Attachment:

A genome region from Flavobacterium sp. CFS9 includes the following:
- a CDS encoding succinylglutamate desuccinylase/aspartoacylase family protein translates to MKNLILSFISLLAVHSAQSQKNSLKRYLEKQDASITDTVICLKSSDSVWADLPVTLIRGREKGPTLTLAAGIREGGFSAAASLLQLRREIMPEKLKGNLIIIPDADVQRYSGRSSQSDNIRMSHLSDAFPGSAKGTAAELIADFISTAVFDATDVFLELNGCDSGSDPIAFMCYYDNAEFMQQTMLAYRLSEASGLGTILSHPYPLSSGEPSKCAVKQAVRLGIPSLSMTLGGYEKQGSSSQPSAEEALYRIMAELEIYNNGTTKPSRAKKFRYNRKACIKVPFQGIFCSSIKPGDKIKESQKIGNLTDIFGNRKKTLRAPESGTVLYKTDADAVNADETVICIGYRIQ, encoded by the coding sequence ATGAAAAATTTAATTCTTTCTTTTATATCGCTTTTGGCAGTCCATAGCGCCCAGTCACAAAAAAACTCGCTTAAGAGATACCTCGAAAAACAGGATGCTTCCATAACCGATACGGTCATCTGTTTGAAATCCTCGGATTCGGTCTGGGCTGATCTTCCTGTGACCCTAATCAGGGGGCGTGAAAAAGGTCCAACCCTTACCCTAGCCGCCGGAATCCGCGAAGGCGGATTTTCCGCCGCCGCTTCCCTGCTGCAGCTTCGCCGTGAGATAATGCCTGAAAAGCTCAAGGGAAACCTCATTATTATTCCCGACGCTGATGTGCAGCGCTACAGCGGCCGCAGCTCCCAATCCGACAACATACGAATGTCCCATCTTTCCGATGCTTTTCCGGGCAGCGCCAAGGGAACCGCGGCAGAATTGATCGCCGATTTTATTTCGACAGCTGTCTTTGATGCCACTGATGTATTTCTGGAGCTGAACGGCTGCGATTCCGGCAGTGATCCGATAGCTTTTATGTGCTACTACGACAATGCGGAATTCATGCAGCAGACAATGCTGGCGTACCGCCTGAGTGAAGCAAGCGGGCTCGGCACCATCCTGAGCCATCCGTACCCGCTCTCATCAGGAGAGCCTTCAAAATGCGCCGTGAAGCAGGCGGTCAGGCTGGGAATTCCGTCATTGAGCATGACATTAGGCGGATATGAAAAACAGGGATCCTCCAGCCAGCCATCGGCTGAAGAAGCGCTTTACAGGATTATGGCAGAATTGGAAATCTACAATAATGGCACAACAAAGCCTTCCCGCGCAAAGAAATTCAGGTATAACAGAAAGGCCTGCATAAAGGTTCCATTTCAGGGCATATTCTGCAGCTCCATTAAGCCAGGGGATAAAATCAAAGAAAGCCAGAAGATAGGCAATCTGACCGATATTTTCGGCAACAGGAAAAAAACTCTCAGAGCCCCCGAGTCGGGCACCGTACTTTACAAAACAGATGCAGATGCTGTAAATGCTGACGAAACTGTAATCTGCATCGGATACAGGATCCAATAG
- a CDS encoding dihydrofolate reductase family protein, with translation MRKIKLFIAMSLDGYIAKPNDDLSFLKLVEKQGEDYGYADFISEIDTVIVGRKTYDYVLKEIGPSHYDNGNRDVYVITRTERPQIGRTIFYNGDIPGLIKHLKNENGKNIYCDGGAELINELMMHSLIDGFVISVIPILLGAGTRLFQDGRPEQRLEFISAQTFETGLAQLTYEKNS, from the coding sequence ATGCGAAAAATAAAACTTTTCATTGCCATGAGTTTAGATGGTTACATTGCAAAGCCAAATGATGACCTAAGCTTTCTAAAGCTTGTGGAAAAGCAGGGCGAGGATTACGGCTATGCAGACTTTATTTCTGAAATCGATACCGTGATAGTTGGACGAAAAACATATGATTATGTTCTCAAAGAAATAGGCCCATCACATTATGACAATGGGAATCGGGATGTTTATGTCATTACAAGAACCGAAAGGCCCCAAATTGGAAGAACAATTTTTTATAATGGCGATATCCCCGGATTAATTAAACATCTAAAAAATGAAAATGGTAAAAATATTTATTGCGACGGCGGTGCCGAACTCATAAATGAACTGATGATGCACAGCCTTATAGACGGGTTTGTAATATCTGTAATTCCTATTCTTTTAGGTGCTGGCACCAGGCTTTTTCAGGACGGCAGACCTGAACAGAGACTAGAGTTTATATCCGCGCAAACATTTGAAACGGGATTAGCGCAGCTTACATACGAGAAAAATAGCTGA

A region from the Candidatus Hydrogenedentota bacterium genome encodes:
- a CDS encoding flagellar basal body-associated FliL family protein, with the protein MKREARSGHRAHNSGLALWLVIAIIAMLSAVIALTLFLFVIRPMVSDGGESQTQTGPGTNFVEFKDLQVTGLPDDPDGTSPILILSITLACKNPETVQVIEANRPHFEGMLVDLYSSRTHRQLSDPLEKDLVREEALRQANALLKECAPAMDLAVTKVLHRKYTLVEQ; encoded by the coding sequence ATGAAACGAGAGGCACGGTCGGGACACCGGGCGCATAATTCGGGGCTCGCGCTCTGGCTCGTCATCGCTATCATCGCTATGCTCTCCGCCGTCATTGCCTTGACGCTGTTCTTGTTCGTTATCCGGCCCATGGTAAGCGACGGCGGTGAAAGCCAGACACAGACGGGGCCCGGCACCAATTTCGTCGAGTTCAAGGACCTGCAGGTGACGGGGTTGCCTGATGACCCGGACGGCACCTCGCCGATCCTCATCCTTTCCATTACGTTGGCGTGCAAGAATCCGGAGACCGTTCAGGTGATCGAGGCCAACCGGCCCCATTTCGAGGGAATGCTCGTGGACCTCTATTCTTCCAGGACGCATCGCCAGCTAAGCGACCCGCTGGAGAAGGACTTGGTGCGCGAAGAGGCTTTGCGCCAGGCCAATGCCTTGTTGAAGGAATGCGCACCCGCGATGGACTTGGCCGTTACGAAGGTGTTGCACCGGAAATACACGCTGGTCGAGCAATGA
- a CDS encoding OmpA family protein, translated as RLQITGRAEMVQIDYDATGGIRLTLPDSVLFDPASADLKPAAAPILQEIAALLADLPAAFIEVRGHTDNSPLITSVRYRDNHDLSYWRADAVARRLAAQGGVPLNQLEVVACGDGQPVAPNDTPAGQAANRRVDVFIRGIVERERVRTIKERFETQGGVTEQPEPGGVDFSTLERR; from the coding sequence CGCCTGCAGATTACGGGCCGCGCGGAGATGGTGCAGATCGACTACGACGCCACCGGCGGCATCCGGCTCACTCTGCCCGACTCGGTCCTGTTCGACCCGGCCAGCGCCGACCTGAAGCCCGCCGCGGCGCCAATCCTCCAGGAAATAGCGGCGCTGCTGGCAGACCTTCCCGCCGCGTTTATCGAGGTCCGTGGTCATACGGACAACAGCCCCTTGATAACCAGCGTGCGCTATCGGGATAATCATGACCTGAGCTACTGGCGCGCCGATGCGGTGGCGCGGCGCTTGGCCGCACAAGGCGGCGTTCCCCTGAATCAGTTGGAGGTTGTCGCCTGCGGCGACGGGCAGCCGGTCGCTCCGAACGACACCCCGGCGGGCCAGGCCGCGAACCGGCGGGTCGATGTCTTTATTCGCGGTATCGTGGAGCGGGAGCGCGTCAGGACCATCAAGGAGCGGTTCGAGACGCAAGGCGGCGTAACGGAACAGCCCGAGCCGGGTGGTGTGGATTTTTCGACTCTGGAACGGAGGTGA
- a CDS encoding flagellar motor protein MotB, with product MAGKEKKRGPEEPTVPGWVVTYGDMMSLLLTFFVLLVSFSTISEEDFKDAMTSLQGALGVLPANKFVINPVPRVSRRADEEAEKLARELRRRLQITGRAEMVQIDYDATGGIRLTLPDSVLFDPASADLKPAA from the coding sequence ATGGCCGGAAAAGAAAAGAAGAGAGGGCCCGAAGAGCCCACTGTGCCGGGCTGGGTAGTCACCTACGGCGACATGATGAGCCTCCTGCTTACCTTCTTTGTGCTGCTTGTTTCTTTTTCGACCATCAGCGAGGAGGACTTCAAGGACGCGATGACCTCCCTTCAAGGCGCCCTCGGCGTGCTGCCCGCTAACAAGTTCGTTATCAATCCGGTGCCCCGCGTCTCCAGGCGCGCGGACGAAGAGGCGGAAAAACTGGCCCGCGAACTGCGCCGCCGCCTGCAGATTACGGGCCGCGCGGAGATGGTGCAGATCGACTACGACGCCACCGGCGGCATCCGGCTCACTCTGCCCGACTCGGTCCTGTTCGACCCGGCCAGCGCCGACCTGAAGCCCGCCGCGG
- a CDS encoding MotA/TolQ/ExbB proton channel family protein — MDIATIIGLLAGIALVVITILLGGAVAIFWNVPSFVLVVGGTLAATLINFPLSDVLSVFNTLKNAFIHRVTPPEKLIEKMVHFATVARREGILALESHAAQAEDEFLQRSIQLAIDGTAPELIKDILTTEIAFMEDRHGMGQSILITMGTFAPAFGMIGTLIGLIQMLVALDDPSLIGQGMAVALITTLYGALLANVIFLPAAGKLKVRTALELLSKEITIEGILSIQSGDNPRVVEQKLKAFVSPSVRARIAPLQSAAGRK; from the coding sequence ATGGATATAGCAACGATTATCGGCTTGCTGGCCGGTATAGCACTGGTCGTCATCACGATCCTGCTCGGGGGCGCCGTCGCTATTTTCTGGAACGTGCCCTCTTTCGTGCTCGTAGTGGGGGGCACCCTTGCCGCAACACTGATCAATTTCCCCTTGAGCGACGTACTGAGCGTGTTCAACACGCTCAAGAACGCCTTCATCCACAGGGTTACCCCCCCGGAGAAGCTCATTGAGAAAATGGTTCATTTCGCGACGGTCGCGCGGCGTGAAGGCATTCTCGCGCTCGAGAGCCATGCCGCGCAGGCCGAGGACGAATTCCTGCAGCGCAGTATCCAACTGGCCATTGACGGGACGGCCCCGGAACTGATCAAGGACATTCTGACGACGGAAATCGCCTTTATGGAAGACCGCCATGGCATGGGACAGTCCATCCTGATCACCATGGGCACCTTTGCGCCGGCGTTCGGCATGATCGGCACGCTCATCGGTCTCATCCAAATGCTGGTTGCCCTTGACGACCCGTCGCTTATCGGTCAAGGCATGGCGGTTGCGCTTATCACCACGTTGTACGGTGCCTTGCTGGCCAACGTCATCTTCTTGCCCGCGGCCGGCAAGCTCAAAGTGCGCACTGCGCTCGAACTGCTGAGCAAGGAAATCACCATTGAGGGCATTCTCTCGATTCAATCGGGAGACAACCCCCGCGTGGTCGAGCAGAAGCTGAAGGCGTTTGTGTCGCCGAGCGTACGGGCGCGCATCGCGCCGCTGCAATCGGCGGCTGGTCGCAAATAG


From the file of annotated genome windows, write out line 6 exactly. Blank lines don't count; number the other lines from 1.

- a CDS encoding OmpA family protein, translated as RLQITGRAEMVQIDYDATGGIRLTLPDSVLFDPASADLKPAAAPILQEIAALLADLPAAFIEVRGHTDNSPLITSVRYRDNHDLSYWRADAVARRLAAQGGVPLNQLEVVACGDGQPVAPNDTPAGQAANRRVDVFIRGIVERERVRTIKERFETQGGVTEQPEPGGVDFSTLERR; from the coding sequence CGCCTGCAGATTACGGGCCGCGCGGAGATGGTGCAGATCGACTACGACGCCACCGGCGGCATCCGGCTCACTCTGCCCGACTCGGTCCTGTTCGACCCGGCCAGCGCCGACCTGAAGCCCGCCGCGGCGCCAATCCTCCAGGAAATAGCGGCGCTGCTGGCAGACCTTCCCGCCGCGTTTATCGAGGTCCGTGGTCATACGGACAACAGCCCCTTGATAACCAGCGTGCGCTATCGGGATAATCATGACCTGAGCTACTGGCGCGCCGATGCGGTGGCGCGGCGCTTGGCCGCACAAGGCGGCGTTCCCCTGAATCAGTTGGAGGTTGTCGCCTGCGGCGACGGGCAGCCGGTCGCTCCGAACGACACCCCGGCGGGCCAGGCCGCGAACCGGCGGGTCGATGTCTTTATTCGCGGTATCGTGGAGCGGGAGCGCGTCAGGACCATCAAGGAGCGGTTCGAGACGCAAGGCGGCGTAACGGAACAGCCCGAGCCGGGTGGTGTGGATTTTTCGACTCTGGAACGGAGGTGA